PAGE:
Nature of the presumption
In some circumstances where a person voluntarily transfers property into the name of another, or contributes to its purchase, the law presumes that a gift was intended and that the transferor/contributor did not intend to retain any interest in the property concerned. This presumption, known as the ‘presumption of advancement,’ displaces the presumption of resulting trust. The presumption of advancement arises as a consequence of a pre-existing relationship between the parties to the transfer or acquisition, where the transferor/contributor is regarded as morally obliged to provide for the person benefiting.
The range of relationships where equity recognises a presumption of advancement reflects a nineteenth-century understanding of family responsibility, and it is clear that, today, the strengths of the presumptions vary to reflect the differing social circumstances.
Relationships giving rise to a presumption of advancement
Father and child
Traditionally, there was a strong presumption of advancement between a father and his child. In Re Roberts  Ch 1 Evershed J held that the presumption of advancement applied where a father had made payments on a policy of assurance taken out on his son’s life. He said that:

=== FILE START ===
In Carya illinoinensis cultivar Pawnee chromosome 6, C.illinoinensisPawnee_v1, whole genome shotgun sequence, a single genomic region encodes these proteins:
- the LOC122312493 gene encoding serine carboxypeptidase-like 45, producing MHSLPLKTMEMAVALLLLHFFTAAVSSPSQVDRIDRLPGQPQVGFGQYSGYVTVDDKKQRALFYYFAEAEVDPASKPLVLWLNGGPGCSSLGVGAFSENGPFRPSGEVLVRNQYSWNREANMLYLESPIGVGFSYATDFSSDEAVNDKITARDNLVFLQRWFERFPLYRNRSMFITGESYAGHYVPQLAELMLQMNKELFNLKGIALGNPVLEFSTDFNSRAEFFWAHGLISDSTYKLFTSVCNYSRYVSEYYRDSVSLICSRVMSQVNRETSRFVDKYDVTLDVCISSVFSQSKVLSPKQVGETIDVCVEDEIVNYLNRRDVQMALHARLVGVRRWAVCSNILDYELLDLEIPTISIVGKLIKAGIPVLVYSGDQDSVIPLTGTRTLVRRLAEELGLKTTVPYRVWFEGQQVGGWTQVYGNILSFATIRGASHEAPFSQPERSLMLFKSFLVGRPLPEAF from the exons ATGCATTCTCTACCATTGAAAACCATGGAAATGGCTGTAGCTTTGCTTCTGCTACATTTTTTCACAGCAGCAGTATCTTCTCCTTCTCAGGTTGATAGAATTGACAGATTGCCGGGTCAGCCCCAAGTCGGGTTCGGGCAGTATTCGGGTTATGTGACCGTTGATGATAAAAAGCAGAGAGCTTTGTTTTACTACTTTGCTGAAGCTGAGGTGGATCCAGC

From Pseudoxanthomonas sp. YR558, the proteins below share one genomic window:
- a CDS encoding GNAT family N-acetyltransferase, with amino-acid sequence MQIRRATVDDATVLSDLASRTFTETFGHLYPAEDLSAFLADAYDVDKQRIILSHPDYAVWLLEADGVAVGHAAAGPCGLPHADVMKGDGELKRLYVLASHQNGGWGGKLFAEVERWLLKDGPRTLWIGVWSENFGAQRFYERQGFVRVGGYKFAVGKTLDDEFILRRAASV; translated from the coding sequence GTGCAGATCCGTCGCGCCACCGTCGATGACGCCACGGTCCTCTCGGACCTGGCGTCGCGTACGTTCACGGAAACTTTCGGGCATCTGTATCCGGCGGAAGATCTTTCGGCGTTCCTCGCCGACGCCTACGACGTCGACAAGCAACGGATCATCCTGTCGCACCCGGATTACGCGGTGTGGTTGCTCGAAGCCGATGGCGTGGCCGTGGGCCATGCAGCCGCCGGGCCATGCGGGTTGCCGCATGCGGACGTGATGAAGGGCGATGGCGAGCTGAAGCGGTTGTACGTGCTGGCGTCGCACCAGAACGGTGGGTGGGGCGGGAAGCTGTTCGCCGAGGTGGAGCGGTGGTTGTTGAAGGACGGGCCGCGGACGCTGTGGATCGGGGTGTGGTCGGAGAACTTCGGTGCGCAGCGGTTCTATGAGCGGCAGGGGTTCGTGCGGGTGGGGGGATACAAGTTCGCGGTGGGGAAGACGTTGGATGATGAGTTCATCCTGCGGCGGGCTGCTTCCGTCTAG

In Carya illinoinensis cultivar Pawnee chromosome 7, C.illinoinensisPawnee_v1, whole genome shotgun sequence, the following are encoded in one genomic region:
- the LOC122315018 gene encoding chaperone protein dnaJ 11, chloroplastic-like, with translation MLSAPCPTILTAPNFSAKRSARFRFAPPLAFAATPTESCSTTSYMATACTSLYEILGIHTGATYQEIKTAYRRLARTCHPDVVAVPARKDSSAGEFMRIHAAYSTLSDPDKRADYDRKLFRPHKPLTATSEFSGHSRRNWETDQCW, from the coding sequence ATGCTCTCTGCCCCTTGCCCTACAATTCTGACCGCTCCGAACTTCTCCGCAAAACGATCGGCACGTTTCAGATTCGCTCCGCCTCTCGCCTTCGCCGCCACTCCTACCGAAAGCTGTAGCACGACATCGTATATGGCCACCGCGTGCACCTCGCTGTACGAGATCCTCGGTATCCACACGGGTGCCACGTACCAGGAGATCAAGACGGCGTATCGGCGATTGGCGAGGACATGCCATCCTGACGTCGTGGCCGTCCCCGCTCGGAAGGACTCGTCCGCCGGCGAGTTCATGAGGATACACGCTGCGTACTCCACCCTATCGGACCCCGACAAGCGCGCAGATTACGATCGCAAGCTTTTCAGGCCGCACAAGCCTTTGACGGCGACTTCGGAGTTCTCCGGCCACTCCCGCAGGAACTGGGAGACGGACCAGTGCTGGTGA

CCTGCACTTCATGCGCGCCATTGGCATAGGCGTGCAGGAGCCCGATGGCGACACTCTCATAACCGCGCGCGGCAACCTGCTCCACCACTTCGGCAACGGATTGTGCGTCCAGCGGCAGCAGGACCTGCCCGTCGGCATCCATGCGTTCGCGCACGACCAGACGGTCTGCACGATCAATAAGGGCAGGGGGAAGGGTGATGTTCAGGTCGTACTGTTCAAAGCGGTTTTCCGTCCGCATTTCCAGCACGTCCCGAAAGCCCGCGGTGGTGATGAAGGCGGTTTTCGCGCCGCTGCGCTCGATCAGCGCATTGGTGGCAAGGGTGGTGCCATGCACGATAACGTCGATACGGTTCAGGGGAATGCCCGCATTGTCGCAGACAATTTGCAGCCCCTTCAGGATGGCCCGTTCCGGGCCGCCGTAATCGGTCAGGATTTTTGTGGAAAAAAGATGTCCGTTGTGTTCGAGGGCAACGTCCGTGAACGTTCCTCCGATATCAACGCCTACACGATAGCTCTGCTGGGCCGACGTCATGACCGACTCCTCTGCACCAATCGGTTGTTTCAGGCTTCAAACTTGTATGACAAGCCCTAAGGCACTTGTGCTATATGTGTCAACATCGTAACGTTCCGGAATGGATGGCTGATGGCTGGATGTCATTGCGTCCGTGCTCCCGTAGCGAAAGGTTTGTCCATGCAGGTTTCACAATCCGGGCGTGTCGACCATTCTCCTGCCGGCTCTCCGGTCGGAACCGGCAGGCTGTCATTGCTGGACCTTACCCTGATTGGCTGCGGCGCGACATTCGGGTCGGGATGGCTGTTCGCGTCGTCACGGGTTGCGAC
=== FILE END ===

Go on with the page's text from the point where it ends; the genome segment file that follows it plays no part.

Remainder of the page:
‘…It is well established that a father making payments on behalf of his son prima facie, and in the absence of contrary evidence, is to be taken to be making and intending an advance in favour of the son and for his benefit.
In B v B (1976) 65 DLR, a Canadian court held that the presumption of advancement applied where a father had purchased a winning lottery ticket in the name of his 12-year-old daughter. She was therefore entitled to the winnings absolutely. The rationale for the presumption of advancement between a father and child is that a father, by the very nature of his position, is under a duty to provide for his child. This may include the child’s mother if she is stands in loco parentis. There is no presumption of advancement in the case of other family relationships.
Persons standing in loco parentis
A presumption of advancement also arises between a child and a person standing in loco parentis. The rationale for this extension of the presumption was stated by Jessel MR in Bennet v Bennet (1879) 10 Ch D 474:
‘…as regards a child, a person not the father of the child may put himself in the position of an in loco parentis to the child and so incur the obligation to make provision for the child…’
For more information on:
- Husband and wife
- Relationships where no presumption of advancement arise
- Mother and child
- Wife and husband
- Co-habiting couples/mistresses